Category Archives: Business

Apple Embraces Precision Machining

Apple recently released their new MacBook notebook computers. The company put out an excellent video which spends a great deal of time discussing the machining of the computer’s unique one piece design composed of aluminum. Apple set out to create the lightest, thinnest, most robust and sexy notebook of its kind. Aluminum was chosen as the material because it has a great strength to weight ratio and potential for a high quality finish. The video shows the extensive precision machining involved in the computer’s production, from the extrusion process to produce single blocks of aluminum through the 13 separate milling operations to create the its main body.

Question: Does this video below make you want to buy an Apple computer or Apple stock?

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To Film or not to Film employees

By Noah Graff

A recent article in Modern Machine Shop discussed the dilemma of using video cameras to monitor the daily activities of employees. In their research they found that managers and employees are divided on whether cameras are necessary in a plant. Some people felt that managers shouldn’t need cameras if the employees are valued and trusted, other people argued that employees shouldn’t mind the cameras if they are working as they should.

I’d be very interested to see a study on whether the introduction of cameras in plants boosts productivity or hurts it. Monitoring with cameras could be a brilliant method for quality control, however, would the introduction of cameras send a message that there is a lack of trust or respect from management, creating poor morale and decreasing productivity?

Question: Does your shop use cameras to monitor employees? Has it made an impact on productivity?

And, how would you feel as an employee if your boss installed cameras to monitor your work?

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New Credit Game for Industrial Equipment

By Lloyd Graff

I think we got an important signal Tuesday when Bank of America decided not to raise credit lines for McDonalds franchisees to buy new equipment such as coffee machines. They’re keeping credit lines as they are – that doesn’t mean they’re cutting them, it just means they’re not raising them as a general policy. This is important because it shows that the Wall Street mess is starting to filter down to the lending habits of major banks.

I think this is going to affect industrial equipment purchases because it affects the money available to borrow. It’s going to mean that distributors and machine tool builders are going to have to become more resourceful in enabling their customers to buy new and used equipment. A Haas or an Okuma is going to have to be more involved in the financing issues of their customers, using their clout with lenders to find money for them. They will probably be paying more for the money than in the past, but I think this is part of what the FED is all about in providing ample liquidity in the system. The sources for the money may not be the traditional ones that people have used in the past. There will be leasing money, off-shore money and bank money available, but the banks will probably be lenders who fall to the sidelines, because the more resourceful and nimble lenders will probably be the ones to step in.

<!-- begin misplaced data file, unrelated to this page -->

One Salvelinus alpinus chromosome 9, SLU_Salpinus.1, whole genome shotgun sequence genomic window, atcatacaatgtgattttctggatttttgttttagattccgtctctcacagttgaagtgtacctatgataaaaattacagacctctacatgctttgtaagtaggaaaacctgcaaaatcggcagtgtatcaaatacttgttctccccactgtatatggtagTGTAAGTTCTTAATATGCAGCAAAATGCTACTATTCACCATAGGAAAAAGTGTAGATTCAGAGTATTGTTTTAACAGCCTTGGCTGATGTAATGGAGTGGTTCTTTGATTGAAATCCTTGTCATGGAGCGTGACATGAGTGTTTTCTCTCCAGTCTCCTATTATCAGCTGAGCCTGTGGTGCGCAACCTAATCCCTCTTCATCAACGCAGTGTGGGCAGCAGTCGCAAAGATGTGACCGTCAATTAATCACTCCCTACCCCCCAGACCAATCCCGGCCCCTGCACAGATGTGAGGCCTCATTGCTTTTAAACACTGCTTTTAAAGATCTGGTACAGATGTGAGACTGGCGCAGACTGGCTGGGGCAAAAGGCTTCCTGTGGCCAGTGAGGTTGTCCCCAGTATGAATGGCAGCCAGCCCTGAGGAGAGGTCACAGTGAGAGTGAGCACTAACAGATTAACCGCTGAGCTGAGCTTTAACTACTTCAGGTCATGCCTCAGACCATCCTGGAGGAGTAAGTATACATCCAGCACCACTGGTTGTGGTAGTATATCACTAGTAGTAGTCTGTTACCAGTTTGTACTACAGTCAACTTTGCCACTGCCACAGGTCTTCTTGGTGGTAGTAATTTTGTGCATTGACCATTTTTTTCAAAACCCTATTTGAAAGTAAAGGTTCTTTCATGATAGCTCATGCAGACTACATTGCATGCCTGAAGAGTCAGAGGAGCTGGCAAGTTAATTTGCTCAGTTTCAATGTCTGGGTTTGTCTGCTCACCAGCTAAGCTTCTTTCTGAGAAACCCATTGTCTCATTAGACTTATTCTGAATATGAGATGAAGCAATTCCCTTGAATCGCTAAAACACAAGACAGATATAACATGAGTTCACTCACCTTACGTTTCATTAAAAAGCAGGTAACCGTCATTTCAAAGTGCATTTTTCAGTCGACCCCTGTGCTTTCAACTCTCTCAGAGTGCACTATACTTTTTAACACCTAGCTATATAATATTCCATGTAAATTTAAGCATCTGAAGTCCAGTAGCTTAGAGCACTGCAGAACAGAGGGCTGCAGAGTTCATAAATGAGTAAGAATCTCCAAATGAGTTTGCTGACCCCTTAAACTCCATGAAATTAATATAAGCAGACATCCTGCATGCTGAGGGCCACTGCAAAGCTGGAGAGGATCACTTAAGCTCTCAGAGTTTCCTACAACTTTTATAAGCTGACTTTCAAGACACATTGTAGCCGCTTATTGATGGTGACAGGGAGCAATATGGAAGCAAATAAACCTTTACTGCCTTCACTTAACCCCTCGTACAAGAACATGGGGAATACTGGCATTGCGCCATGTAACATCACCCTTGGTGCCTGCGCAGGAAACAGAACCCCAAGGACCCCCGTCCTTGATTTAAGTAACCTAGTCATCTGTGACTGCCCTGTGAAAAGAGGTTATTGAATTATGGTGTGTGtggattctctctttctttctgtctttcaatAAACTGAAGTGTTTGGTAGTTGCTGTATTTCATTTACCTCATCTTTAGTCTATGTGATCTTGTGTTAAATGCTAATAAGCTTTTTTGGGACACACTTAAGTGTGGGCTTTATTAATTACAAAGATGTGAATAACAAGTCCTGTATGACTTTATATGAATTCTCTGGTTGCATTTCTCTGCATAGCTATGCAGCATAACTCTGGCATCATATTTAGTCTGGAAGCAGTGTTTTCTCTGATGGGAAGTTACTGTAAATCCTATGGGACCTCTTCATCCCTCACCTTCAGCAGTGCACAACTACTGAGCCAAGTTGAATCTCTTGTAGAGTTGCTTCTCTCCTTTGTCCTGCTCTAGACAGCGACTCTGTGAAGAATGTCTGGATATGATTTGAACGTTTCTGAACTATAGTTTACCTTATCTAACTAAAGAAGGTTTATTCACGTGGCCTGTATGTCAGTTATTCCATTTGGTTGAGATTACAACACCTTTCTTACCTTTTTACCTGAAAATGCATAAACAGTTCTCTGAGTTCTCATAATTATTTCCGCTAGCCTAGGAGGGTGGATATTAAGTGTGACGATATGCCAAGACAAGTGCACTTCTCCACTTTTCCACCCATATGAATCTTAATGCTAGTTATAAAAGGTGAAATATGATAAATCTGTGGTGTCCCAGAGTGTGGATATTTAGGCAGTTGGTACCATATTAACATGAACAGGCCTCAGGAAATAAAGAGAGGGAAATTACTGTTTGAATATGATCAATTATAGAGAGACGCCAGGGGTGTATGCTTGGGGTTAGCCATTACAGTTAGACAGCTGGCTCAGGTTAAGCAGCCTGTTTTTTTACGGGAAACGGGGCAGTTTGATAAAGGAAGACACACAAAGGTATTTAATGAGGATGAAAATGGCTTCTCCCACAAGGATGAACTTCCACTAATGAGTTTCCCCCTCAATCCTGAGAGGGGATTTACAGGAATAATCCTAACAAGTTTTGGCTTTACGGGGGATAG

Question: Have you had a problem in buying equipment recently?

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People Just Don't Get Manufacturing

August 21, Chicago’s NPR station ran a short blurb about how manufacturing’s seemingly continuous slowdown has caused many shops to let go of workers in recent months. Hearing stories like this over and over supports the notion that one of the difficulties in urging a young generation workforce to enter the manufacturing industry is not only caused by manufacturing’s image as dirty, monotonous and underpaid, but also by the general news being presented to the public everyday. Who would want to commit one’s life to jobs that are portrayed as traditionally difficult and also declining? Most people make little effort to learn the greater truth behind the stories they hear. And all that’s heard about manufacturing these days is how it’s flailing.

Question: Do you think there is a chance your children will be interested in a carear as a machinist?

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Creating a Head on a CNC

At Hurco’s open house July 25, 2008, the Today’s Machining World staff interviewed Hurco technical supervisor Paul Gray, who demonstrated how to a use a VMX42SR vertical machining center to create this bust of a head.

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Self-reliant Retirement Philosophy